Enlarged in the Waiting
It’s About Time
The Chicago Cubs and the Cleveland Indians. If you haven’t heard, the two baseball teams in this year’s World Series haven’t won the Pennant in a long time. The Cleveland Indians last won a World Series in 1948. The Cubs? Four decades earlier in 1908. The two longest droughts in the League. With the series currently tied at 1-1, the teams promise to give fans a great championship.
Worth Waiting For
Both Indians and Cubs fans know the routine disappointment of waiting. For Cubs fans, generations have come and gone without a World Series championship. Parents have carried on a legacy of patient endurance, and their children have inherited the constant hope for next season. This tradition, passed down, has given Cubs fans an identity unlike any other.
History ≠ Destiny
The Cubs are famous for their underdog status, and Cubs fans are doggedly loyal. Despite the Cubs’ decades-long drought and century-long wait for a World Series win, fans have remained steadfast, confident that their team’s history will not determine their destiny.
Ready, Set, Wait
Like Cubs history, the Bible is full of waiting. The people of God are full of waiting. In Egypt, they waited 400 years for a deliverer. Then in the wilderness, they waited 40 years for a land God had promised to them. In exile they waited 70 years for God to return them to their homeland. When their kingdom was destroyed, they heard nothing for another 400 years. Still, they waited for God to break his silence and send a Messiah who would save them.
It’s Easier Together
These long stretches of silence and disappointment tempt everyone to despair. And they can be very convincing. It’s easy to lose heart and give up. It’s easy to look at other possibilities that seem to hold more promise. But the Cubs and their fans remind Christians that hope takes a community. Bearing such heartache alone will clobber individuals, but withstanding disappointment is easier when we endure it together.
Hope Grows Us
The challenge with waiting is that it takes too long. And often, we don’t know when the waiting will end. The Cubs may win, or the Indians. We don’t know, but we continue hoping.
With God, we wait, not knowing how long it will take. And the Bible is full of people encouraging us to stay faithful. In Romans, Paul describes this waiting like a pregnancy, growing in us, expanding us. Our hope and our waiting shape us and grow us, and they bring to life what God has for us.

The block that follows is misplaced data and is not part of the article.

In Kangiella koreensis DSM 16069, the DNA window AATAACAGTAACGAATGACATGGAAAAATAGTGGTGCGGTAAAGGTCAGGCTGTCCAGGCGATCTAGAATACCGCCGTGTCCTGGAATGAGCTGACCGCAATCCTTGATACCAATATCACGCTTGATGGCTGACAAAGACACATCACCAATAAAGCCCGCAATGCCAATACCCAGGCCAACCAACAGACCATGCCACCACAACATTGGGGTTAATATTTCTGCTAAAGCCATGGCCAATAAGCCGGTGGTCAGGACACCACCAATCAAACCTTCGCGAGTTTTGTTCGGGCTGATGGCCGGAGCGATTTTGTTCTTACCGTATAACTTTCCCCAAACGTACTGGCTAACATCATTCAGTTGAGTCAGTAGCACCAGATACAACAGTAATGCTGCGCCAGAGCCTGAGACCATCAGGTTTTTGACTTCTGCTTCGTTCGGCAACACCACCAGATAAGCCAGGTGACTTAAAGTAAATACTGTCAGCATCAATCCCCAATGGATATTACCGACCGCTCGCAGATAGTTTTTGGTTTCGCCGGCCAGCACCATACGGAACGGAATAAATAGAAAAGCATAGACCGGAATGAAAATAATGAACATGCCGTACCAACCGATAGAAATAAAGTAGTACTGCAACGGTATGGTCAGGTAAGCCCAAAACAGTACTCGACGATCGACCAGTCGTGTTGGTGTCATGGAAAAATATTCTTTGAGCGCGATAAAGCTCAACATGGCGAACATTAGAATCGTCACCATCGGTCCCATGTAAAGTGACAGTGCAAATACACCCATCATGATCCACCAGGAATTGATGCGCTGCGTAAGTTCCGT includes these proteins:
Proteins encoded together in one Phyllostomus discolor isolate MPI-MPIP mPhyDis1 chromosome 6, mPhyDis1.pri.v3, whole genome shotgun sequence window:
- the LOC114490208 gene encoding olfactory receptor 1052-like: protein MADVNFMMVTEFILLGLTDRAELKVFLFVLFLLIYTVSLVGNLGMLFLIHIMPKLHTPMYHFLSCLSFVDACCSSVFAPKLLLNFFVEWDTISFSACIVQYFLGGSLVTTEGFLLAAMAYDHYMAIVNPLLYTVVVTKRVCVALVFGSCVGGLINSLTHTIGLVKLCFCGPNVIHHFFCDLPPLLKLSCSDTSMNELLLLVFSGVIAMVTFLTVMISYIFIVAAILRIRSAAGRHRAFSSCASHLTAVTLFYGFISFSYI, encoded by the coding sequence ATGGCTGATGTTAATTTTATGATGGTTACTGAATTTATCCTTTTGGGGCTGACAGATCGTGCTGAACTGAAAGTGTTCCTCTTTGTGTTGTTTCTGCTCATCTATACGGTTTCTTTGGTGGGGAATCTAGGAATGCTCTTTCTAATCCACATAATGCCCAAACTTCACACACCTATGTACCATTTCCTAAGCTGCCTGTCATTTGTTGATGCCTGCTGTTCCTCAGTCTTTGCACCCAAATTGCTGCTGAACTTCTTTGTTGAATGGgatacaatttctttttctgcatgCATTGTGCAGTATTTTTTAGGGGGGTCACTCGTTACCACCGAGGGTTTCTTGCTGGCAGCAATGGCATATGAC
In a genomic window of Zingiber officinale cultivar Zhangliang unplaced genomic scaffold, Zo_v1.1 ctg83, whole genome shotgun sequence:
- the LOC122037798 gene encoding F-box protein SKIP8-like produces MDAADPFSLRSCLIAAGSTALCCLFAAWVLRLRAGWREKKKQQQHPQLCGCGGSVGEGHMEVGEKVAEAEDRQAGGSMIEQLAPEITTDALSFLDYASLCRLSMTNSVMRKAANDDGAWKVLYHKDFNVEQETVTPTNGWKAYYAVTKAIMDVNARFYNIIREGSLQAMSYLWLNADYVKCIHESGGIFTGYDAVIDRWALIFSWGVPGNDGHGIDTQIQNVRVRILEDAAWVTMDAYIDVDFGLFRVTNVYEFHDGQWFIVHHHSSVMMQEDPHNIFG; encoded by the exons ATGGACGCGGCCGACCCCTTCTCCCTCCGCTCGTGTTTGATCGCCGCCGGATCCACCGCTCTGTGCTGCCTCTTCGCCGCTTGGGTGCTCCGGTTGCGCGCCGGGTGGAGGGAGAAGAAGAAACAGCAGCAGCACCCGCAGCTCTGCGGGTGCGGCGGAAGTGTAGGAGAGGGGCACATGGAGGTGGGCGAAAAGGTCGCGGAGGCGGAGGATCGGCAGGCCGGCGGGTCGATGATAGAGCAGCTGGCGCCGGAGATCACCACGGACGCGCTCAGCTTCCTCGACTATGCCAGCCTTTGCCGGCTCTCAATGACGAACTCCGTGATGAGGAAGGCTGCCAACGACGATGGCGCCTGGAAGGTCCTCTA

All around us we observe a pregnant creation. The difficult times of pain throughout the world are simply birth pangs. But it’s not only around us; it’s within us. The Spirit of God is arousing us within. We’re also feeling the birth pangs. These sterile and barren bodies of ours are yearning for full deliverance. That is why waiting does not diminish us, any more than waiting diminishes a pregnant mother. We are enlarged in the waiting. We, of course, don’t see what is enlarging us. But the longer we wait, the larger we become, and the more joyful our expectancy.
Meanwhile, the moment we get tired in the waiting, God’s Spirit is right alongside helping us along. If we don’t know how or what to pray, it doesn’t matter. He does our praying in and for us, making prayer out of our wordless sighs, our aching groans. He knows us far better than we know ourselves, knows our pregnant condition, and keeps us present before God. That’s why we can be so sure that every detail in our lives of love for God is worked into something good.
God knew what he was doing from the very beginning. He decided from the outset to shape the lives of those who love him along the same lines as the life of his Son. The Son stands first in the line of humanity he restored. We see the original and intended shape of our lives there in him. After God made that decision of what his children should be like, he followed it up by calling people by name. After he called them by name, he set them on a solid basis with himself. And then, after getting them established, he stayed with them to the end, gloriously completing what he had begun.